12.30 Growing up in the suburbs of Portland, hanging out with his cousin (and Dandy Warhols singer/guitarist) Courtney Taylor-Taylor “at weddings and funerals” as a child
13.30 Brent got his first drum kit when he was five, and grew up listening to The Beatles, The Beach Boys and Simon & Garfunkel
14.30 He was self-taught on the drums and learned by playing along with The Beatles on headphones, staring out into an empty cul-de-sac and picturing himself playing to a sea of people: “I dreamed that they were all watching me playing the drums”
18.00 “I’m not the greatest drummer in the world. I don’t have any big stunts or tricks. I really only tried to emulate Ringo Starr, but I still, to this day, cannot possibly do a lot of those fills that he does. I’m kind of a four-trick pony when it comes to drumming”
21.30 Brent’s father switched careers a lot, from being a stockbroker to real estate and a commercial cabinetry company, and his mother was a third and fourth-grade teacher for her whole career
22.30 Brent almost quit college because he was offered a “pretty nice” job at Coca-Cola
23.30 Brent also worked as a security guard at a dump for a summer, as well as building scaffolding in a warehouse, and putting together smoke detectors in a factory at age 21
26.00 At college, Brent majored in psychology and minored in philosophy. On graduation day, he flew straight to New York and played a gig that night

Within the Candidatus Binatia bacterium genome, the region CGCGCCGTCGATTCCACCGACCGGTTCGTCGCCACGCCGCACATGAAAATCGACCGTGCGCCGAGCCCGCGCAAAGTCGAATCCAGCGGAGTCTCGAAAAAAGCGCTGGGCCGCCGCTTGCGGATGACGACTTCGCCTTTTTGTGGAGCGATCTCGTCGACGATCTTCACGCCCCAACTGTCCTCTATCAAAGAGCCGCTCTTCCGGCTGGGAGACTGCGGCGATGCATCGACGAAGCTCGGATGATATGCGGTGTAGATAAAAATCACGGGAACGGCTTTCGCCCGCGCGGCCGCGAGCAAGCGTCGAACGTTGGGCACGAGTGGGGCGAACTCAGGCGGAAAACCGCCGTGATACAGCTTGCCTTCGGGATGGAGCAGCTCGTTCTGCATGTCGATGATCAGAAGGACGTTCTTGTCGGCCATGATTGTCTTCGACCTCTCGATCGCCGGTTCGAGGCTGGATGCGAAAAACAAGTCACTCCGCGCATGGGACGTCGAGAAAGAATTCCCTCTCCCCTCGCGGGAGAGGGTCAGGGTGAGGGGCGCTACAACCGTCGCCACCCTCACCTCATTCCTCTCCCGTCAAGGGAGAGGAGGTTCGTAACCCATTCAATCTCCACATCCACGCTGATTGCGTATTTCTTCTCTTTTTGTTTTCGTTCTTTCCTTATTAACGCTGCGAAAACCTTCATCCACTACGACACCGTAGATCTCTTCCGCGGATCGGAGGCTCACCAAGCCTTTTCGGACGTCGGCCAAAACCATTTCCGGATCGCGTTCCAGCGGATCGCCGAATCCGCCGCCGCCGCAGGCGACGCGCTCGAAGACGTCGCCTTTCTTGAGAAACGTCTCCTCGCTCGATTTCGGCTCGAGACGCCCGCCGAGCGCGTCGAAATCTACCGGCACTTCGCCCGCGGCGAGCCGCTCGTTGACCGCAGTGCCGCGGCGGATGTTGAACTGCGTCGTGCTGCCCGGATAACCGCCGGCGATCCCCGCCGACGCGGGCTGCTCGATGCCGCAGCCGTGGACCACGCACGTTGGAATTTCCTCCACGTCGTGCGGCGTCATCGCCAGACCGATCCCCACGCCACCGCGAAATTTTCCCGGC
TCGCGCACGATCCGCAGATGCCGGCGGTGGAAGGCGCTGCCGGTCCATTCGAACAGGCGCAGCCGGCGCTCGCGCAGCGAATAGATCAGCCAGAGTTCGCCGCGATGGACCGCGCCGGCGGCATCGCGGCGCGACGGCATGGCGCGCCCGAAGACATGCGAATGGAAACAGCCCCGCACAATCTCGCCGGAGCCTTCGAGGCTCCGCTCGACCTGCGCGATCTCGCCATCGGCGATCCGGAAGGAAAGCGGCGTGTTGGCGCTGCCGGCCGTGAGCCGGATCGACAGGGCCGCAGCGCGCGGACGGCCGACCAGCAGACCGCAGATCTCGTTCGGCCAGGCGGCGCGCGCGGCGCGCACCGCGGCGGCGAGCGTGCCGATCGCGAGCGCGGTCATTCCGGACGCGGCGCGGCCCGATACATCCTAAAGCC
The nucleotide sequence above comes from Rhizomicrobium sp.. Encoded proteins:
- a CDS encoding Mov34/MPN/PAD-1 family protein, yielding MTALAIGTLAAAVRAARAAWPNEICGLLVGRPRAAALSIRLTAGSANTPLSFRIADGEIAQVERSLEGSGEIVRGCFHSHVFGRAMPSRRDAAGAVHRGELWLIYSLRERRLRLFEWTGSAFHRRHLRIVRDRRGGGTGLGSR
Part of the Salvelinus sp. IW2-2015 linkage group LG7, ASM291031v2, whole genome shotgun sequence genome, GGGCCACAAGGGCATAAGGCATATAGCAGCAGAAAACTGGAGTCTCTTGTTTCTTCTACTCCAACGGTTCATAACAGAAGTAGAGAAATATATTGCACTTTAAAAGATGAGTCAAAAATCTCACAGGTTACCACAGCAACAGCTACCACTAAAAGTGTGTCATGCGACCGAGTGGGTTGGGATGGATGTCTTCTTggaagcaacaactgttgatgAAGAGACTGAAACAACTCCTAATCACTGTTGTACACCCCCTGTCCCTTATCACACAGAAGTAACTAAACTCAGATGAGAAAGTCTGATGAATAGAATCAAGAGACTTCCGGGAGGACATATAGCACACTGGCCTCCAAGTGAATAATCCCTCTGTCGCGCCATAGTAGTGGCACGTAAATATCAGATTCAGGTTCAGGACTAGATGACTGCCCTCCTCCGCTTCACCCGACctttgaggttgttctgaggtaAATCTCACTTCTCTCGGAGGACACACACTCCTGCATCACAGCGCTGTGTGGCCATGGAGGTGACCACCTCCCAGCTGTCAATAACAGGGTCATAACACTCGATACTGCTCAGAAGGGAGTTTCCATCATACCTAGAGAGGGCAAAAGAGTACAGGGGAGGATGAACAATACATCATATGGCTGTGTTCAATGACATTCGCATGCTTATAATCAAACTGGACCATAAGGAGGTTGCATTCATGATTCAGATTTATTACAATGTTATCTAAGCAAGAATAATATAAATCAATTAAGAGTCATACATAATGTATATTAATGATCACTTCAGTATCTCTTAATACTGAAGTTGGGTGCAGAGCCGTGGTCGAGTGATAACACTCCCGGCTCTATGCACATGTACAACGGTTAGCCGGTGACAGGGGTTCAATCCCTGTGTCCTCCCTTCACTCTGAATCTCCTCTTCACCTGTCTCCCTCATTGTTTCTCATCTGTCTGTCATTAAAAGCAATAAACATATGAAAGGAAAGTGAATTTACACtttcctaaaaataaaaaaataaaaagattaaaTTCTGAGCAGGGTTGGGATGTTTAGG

29.00 Brent’s first bands included Rick Bain and the Genius Position, and Miss Red Flowers, both of which supported The Dandy Warhols
30.30 A favourite prank of Brent’s at the time involved pretending to break his drum kit and fooling drunk audience members into singing along to Frank Sinatra
35.00 The moment where Courtney asked Brent to join The Dandy Warhols as drummer and co-vocalist, six days before a 45-date European tour
38.30 “There aren’t that many drummers that sing. It’s like, Don Henley, Phil Collins, Karen Carpenter; there really aren’t that many more”
39.30 Brent found it “really difficult” to learn along the way; it took him a couple of years to start feeling comfortable with his performances
42.00 During that introductory period to the band, it never crossed Brent’s mind that it was too hard, and that he wanted to quit
43.30 “The only way I would have quit or stopped is if they would have said, ‘Look, this just isn’t working’ – which I definitely thought was gonna happen on a couple of occasions”
44.30 As songwriter, Courtney has the final word on band-related decisions, but it’s not a dictatorship: “We’re collaborative all the way; we’re all on a similar trip”
48.00 How the songs for the second Immigrant Union album, Anyway, were written and arranged
51.00 The five songs that didn’t make it onto Anyway are planned to be released together as an EP in 2016
55.00 The differences between playing drums and singing with The Dandy Warhols, and playing guitar and singing with Immigrant Union
57.00 “I don’t behave any differently on stage than I do in rehearsal, really. I don’t know any ‘rock moves’ or anything”
58.00 What keeps Brent energised and motivated when it comes to music: “Going to festivals. I don’t listen to a ton of modern music”
59.30 The story behind filming the video for the Immigrant Union song ‘In Time’, which involved recording in a stop-motion style at Soundwave Festival 2015 in Melbourne using a Canon G9 camera
64.00 The video for The Dandy Warhols song ‘This Is The Tide’ was filmed using the same technique in 2010
A question for Brent: I was able to understand why The Rolling Stones and The Cure would be influential to your work with The Dandys. Which Bowie and which Petty albums were the most influential, and how would you compare and contrast Immigrant Union’s sound to your previous work?